Within a group it is therefore essential to develop this type of capacity, but also, and above all, another type of intelligence that has been much studied in recent psychology, the emotional intelligence. According to Goleman (2014), the art of leadership based on emotional intelligence makes it possible to achieve objectives through the quality of the work of all group members. The art of leadership," Goleman says, "is to lead and keep people at peak performance levels, and this happens when people are in the best state of personal well-being. It is an optimal state called flow, in which the person is amazed by the results he or she achieves. This state of maximum concentration has been analysed and studied by various psychologists, as we will see later. It is also necessary to consider that group dynamics are not only important for the achievement of personal or corporate goals, but also because they deeply condition the society within which the group interacts.
To understand this concept it is enough to think of negative examples, such as gangs in some neighbourhoods and mafia groups in crime, or positive ones, such as college study groups, sports and university centres, up to the stimulating environments of continuous confrontation in Silicon Valley. Groups create relationships that in turn generate continuous interactions of ideas, behaviours and actions that profoundly influence the members of the group, as well as individuals outside it and even other related groups. The environment that forms, grows and proliferates creates orientations of actions and theories that shape societies, as can be seen for example in political groups, religions and sects. To understand these forces, it is necessary to perceive how life is dependent on social relations. All human beings and some animal species, such as primates, cannot grow and develop without social relations. And it is precisely these interactions that can condition ideas and behaviour. Conditions that in some cases, the negative ones, can become real manipulations that induce behaviour beyond one's awareness, as opposed to the positive ones that allow the progress that has characterised humanity's successes. This brings us to the concept of social intelligence, i.e. the ability to relate to others in an efficient, constructive and socially compatible manner. Those who are more capable of developing a high level of social intelligence also have a greater aptitude and propensity to abandon individual interest and focus on the needs of their environment. They are creative individuals, with a developed critical sense and able to better analyse the complexity of reality.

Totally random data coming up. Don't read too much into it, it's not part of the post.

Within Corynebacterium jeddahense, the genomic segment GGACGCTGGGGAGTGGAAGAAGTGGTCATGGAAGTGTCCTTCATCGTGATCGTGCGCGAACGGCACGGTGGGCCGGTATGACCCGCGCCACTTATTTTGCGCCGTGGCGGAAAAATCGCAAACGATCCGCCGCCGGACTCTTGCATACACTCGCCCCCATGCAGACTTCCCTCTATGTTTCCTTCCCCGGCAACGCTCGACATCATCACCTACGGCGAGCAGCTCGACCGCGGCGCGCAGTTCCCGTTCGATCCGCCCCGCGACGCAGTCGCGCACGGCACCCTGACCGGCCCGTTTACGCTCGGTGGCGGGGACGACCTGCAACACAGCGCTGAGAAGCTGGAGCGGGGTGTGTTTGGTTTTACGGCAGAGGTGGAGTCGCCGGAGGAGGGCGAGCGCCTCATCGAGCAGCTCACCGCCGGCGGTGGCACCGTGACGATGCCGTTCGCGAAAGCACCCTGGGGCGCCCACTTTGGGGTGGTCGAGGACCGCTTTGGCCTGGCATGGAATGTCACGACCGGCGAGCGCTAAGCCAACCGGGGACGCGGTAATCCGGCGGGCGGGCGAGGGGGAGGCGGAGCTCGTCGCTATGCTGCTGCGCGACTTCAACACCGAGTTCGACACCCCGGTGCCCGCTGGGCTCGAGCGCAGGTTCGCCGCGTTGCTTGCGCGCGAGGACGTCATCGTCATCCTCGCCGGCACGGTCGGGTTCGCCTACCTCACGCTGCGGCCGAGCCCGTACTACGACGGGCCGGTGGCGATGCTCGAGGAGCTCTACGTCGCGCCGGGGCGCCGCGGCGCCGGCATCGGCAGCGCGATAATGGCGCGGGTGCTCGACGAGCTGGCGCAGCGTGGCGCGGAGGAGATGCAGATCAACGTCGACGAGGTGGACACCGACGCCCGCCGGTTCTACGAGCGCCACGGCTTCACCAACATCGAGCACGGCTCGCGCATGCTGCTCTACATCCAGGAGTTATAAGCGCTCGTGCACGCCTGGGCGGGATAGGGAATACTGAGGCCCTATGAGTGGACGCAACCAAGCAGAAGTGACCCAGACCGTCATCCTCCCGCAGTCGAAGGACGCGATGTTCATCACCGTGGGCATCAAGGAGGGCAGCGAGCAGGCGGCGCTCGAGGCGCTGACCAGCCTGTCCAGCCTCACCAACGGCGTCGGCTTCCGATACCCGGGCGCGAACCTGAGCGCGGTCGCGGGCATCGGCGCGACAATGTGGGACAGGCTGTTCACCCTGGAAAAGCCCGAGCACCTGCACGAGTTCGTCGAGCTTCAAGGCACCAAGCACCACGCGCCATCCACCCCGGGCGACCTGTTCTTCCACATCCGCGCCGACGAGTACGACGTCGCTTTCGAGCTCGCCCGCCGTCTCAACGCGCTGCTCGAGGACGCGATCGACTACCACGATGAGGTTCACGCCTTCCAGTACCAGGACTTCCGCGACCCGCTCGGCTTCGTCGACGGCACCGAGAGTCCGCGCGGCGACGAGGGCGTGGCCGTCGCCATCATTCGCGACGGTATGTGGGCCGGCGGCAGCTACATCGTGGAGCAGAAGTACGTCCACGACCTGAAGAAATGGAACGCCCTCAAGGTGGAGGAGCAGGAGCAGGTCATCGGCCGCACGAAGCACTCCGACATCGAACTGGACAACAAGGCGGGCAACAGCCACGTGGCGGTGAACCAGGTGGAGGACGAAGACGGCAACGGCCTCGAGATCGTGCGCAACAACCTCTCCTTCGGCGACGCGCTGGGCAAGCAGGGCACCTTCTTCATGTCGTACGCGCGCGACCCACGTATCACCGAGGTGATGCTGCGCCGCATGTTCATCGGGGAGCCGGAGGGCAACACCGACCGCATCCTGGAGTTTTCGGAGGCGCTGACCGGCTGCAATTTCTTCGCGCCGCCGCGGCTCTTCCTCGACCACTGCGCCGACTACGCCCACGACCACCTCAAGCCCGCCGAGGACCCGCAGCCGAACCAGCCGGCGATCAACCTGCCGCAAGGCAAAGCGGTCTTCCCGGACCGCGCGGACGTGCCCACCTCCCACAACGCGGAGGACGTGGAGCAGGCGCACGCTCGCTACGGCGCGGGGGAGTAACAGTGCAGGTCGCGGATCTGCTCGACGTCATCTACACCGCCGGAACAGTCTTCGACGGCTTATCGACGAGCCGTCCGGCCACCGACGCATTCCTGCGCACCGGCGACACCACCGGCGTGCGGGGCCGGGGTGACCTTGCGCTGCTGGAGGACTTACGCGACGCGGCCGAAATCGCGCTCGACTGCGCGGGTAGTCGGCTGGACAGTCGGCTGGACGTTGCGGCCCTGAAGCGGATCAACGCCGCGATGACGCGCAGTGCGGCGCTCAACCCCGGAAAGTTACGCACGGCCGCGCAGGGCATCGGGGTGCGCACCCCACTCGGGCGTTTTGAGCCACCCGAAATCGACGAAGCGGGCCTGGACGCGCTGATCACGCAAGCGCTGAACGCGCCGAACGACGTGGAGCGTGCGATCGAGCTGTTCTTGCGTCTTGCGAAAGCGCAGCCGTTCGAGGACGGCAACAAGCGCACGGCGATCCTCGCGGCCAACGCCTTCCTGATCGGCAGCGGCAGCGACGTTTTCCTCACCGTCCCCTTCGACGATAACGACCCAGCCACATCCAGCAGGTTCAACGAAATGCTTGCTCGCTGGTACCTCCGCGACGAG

Experts specialised in the psychology of the masses are well aware of this. Yes, because consensus - whether political, electoral, associative or otherwise - is achieved by being able to influence and manipulate public opinion. The last century has seen disastrous experiences in this regard. The anxieties and fears generated by economic crises as well as diplomatic crises have been used as determining elements of manipulation. Yesterday, as today, more and more communication tools, from radio to TV to the Internet, are used to inculcate these feelings in the masses. In virtual spaces such as social networks, consent to an ideology or a topical issue, regardless of its veracity, becomes an instrument of power. This is demonstrated by the development of movements against scientific logic that are spreading and growing exponentially. There are groups that promote ideals of racism and incitement to hatred, based on stereotypes and prejudices, or notional aberrations disseminated by terra-capitalists and novax. This phenomenon is due to the distorted perception of reality, caused by a lack of social maturity that prevents the correct analysis of the complexity that surrounds us. Recently, in support of Donald Trump, the extreme right-wing movement QAnon has caused a stir by denouncing the kidnapping, violence and murder of children in order to obtain a substance, adrenochrome, which is said to confer a kind of immortality. It is clear that such a high degree of consensus on such blatant distortions of events must be a cause for concern, and not a little, about the near future.
However, every individual, regardless of whether they work in a group or individually, always seeks maximum gratification from what they do. This aspect is fundamental and must always be taken into account in psychological dynamics. Gratification frees us from mass conditioning and allows us to overcome frustrations, but above all it generates a greater critical capacity that allows us to better analyse information and strengthen our self-esteem.
Being rewarded and receiving rewards corresponds to so-called reinforcements, which are particularly important in education. They are used to teach a certain behaviour or to eliminate a negative one. It is important to feel appreciated by others, but especially by oneself. Overcoming discouragement and anxiety, accepting oneself and valuing oneself is important in every context and area of life in order to strengthen one's confidence and abilities.
Therefore, the first strategic sub-goal to achieve success is to reach a state of gratification for every action one performs. The environment in which one most frequently experiences these emotions consciously or unconsciously is the workplace, where one usually spends most of the hours of one's life and, for this very reason, is the place where one should learn what are the best group dynamics to achieve the state of self-esteem.